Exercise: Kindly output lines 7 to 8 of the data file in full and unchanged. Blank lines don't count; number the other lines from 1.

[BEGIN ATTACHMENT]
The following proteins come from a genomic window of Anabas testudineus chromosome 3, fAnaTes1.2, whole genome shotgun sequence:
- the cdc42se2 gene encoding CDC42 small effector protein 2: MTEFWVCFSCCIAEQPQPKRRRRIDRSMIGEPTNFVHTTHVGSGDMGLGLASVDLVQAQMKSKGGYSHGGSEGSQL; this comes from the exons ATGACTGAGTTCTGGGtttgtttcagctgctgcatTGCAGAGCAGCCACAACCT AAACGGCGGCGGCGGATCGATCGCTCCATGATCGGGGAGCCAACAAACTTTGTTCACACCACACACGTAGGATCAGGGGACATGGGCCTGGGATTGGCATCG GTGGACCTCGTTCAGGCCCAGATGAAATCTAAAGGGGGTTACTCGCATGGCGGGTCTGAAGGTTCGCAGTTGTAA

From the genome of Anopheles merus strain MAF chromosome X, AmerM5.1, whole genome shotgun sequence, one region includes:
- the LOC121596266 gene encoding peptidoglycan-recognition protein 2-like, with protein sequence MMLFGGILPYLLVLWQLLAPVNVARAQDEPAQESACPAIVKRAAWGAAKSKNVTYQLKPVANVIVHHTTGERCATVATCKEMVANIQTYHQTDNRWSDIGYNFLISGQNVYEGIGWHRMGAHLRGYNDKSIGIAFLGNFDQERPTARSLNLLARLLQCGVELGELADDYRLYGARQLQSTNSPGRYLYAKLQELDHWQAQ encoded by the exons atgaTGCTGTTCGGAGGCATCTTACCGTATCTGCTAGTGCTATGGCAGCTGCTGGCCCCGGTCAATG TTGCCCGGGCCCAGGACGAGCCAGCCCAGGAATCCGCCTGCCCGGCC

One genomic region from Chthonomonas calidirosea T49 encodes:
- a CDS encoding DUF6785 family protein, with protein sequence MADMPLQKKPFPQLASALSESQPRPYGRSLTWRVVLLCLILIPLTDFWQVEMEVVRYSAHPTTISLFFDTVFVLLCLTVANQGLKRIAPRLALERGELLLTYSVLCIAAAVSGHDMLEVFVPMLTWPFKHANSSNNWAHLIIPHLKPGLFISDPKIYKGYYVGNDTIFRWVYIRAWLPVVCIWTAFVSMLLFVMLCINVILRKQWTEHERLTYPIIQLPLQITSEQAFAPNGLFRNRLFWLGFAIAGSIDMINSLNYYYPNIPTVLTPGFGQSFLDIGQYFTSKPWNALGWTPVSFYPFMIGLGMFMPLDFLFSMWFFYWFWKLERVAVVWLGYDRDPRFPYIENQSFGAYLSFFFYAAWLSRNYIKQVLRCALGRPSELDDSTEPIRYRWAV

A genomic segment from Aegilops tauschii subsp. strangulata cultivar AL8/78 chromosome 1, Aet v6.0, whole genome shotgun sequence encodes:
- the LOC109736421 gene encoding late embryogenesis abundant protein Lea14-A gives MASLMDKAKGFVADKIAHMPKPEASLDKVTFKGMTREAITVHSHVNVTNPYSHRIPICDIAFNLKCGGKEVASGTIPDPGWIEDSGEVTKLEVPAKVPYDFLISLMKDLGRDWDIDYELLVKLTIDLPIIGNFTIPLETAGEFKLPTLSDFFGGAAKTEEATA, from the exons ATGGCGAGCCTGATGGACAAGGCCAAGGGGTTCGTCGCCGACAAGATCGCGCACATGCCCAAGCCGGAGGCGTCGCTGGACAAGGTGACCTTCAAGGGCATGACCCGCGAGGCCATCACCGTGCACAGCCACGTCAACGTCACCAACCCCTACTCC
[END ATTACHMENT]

A genomic segment from Aegilops tauschii subsp. strangulata cultivar AL8/78 chromosome 1, Aet v6.0, whole genome shotgun sequence encodes:
- the LOC109736421 gene encoding late embryogenesis abundant protein Lea14-A gives MASLMDKAKGFVADKIAHMPKPEASLDKVTFKGMTREAITVHSHVNVTNPYSHRIPICDIAFNLKCGGKEVASGTIPDPGWIEDSGEVTKLEVPAKVPYDFLISLMKDLGRDWDIDYELLVKLTIDLPIIGNFTIPLETAGEFKLPTLSDFFGGAAKTEEATA, from the exons ATGGCGAGCCTGATGGACAAGGCCAAGGGGTTCGTCGCCGACAAGATCGCGCACATGCCCAAGCCGGAGGCGTCGCTGGACAAGGTGACCTTCAAGGGCATGACCCGCGAGGCCATCACCGTGCACAGCCACGTCAACGTCACCAACCCCTACTCC